• Ashley Poynter

4 healthcare trends to keep an eye on in 2020 and beyond


Technology plays a major role in the transformation of various industries, and healthcare is no exception. Thanks to technology, the healthcare industry will continue to experience innovation and growth across the globe. With the Healthcare IT Market expected to grow to $390.7 billion by 2024, there’s no doubt that great things are on the horizon.


The healthcare industry is complex, including an ecosystem of providers, insurers, patients, and more. Technology often finds ways to streamline relationships between the parties within that ecosystem, making healthcare more affordable and accessible. Decent is excited to be a part of the change within that ecosystem, and we’re also interested in exploring what lies on the horizon for 2020. Let’s take a look at some trends that could bring about exciting and massive change to the industry.


1. Internet of Things (IoT)

IoT and IoT-enabled devices have enabled efficient and fast healthcare. One of the ways this happens is through the ability to track real-time location, making it easier to monitor a healthcare environment. Medical devices and other apparatus can be tracked via sensors, allowing everything from wheelchairs and scales to defibrillators to be monitored.


Wearables are another IoT-enabled game-changer for healthcare. Wearables allow for the monitoring of a user’s health or vitals (e.g. heart rate, blood pressure, etc.), facilitating enhanced patient data and real-time monitoring. While many wearable devices already exist, the market is expected to hit 240.1 million devices by 2021. Providers can leverage IoT technology to improve patient care through better patient data, analytics, and real-time tracking.


2. Machine Learning

While machine learning (ML) applications for healthcare are just beginning to grow, several models are in production. Since ML improves as algorithms are able to learn from data, the development and planning stages are critical. As ML algorithms are exposed to diagnosis, treatment, image, and procedure data, they will learn and improve.


Several use cases for ML have emerged, including virtual nursing and image analysis. The former involves ML-enabled chatbots that can interact with patients more frequently than their human counterparts. These chatbots can also act as “intelligent gatekeepers” of information exchanged between doctors and patients. ML-powered image analysis in pathology means ML can help radiologists detect subtle changes between scans. This results in improved identification and diagnosis of health issues early on. IBM’s AI-enabled Watson for Oncology can aid physicians in identifying important information within patient medical records and then connect relevant evidence and treatment options.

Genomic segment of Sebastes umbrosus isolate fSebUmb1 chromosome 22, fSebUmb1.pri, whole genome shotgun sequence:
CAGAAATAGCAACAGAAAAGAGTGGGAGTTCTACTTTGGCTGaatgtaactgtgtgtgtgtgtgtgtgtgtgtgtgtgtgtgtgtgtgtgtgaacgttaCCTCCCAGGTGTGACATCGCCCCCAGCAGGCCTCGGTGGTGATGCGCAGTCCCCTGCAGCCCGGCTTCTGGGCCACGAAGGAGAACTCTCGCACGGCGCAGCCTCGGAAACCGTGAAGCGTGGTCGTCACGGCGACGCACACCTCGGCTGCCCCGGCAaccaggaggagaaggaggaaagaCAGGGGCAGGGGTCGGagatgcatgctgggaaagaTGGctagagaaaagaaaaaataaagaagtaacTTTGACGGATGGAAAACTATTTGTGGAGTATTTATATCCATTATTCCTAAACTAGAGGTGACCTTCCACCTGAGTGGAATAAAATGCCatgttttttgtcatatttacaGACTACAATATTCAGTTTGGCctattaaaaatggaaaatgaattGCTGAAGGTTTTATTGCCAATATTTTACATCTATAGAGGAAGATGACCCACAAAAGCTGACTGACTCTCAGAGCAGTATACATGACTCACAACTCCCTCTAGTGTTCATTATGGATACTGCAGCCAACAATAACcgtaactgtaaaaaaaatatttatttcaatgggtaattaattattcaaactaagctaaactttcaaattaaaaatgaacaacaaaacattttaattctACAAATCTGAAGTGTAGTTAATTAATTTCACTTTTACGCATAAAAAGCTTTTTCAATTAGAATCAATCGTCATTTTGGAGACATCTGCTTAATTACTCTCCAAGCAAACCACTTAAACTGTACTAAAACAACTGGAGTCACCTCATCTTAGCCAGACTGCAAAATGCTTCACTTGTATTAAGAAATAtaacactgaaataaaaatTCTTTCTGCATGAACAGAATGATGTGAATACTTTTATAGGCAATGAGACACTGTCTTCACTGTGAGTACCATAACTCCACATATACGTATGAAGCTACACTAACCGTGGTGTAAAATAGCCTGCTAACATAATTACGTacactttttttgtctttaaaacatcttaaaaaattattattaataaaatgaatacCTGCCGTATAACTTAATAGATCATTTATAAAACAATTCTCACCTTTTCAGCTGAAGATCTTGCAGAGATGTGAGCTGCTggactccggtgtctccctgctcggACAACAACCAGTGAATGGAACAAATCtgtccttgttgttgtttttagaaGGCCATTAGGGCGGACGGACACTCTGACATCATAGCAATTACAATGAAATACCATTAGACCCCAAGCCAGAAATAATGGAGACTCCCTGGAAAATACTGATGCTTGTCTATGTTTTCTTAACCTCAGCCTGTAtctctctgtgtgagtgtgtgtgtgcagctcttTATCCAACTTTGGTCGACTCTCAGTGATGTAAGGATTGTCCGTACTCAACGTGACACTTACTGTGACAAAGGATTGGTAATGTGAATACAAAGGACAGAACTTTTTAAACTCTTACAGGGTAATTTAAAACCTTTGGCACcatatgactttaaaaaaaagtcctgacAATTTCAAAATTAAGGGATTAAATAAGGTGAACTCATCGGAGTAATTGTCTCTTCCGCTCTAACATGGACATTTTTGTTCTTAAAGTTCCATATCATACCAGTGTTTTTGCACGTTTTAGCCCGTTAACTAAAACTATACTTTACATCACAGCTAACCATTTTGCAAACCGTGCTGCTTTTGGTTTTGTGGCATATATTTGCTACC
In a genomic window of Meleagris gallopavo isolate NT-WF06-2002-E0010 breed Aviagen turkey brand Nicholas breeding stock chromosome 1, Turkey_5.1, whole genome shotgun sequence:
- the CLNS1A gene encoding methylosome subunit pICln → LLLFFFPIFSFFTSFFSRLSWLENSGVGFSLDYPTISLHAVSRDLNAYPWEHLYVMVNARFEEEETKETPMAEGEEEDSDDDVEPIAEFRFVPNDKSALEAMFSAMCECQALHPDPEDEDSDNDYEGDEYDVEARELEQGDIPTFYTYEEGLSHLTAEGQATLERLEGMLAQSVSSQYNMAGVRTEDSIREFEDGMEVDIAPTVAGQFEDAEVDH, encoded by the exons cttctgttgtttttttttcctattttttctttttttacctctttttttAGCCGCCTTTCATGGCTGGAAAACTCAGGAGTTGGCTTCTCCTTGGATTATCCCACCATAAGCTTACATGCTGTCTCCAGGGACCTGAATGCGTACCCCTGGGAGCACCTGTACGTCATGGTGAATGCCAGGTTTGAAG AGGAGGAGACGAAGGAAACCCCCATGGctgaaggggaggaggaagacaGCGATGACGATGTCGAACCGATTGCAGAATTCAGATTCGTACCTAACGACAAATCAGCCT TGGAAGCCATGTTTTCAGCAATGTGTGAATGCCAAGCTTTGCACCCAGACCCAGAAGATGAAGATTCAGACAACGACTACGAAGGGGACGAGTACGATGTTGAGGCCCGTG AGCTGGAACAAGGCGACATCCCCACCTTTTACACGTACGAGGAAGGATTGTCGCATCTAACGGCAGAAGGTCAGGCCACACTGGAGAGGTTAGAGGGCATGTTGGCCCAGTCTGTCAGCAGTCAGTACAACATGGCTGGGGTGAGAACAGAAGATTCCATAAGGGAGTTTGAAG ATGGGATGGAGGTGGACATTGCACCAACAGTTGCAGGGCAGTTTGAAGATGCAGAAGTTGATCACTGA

3. Telehealth

Telehealth continues to gain momentum as access to healthcare remains an issue for many people. A 2018 Accenture survey reveals that the majority (78%) of consumers have an interest in virtual health services. Telehealth and virtual care services have been expanded under Physician Fee Schedule regulation, with 34 states and the District of Columbia requiring private insurers to cover telehealth the same way in-office services would be covered.


Telehealth can improve healthcare for people by providing a simple way to access in-network providers. This is especially important for those who live in rural areas where finding a local doctor that is in-network may be more of a challenge. It also opens up more access to specialists. Again, those who live in small towns may not have the same pool of specialists to choose from, but telehealth can widen access to more specialists without geographic restrictions. Those who have rare conditions or other issues that require the help of a specialist can more easily connect with experts over a secure virtual connection.


Telehealth also facilitates easier scheduling. Not everyone can take several hours away from the workday to visit their primary care doctor. Even getting an in-person appointment could mean waiting several weeks until the doctor’s schedule opens up — a wait that can be even longer for new patients. Telehealth makes it easier to see your doctor and get the health care you need.


4. Direct Primary Care (DPC)

Doctors are in a bind. Increasing requirements of the government, more administrative work regarding record-keeping & data submission, and red-tape headaches make it difficult to spend time with actual patients. Patients can feel this squeeze both financially and in the fact that they spend less time with their doctors than ever. Care has become too expensive and the patient experience is suffering.


Enter the DPC model, which changes the core incentives in healthcare. DPC doctors operate on a flat monthly fee, incentivizing them to keep you healthy as their costs go up when you need more care. This shifts the focus toward providing high-value, keeping your health (and their costs) in check.


Decent is an active participant in the DPC movement because we believe in the importance of the doctor-patient relationship. All of our plans include free primary care, so you get unlimited, extended monthly visits with the same doctor, with no extra charges or hidden fees. No more waiting games, either. Patients can access care via same or next-day appointments, telemedicine (video calls), and 24/7 phone, texting, and email support for your health questions.


Ready to get started for 2020? Get your free quote today!

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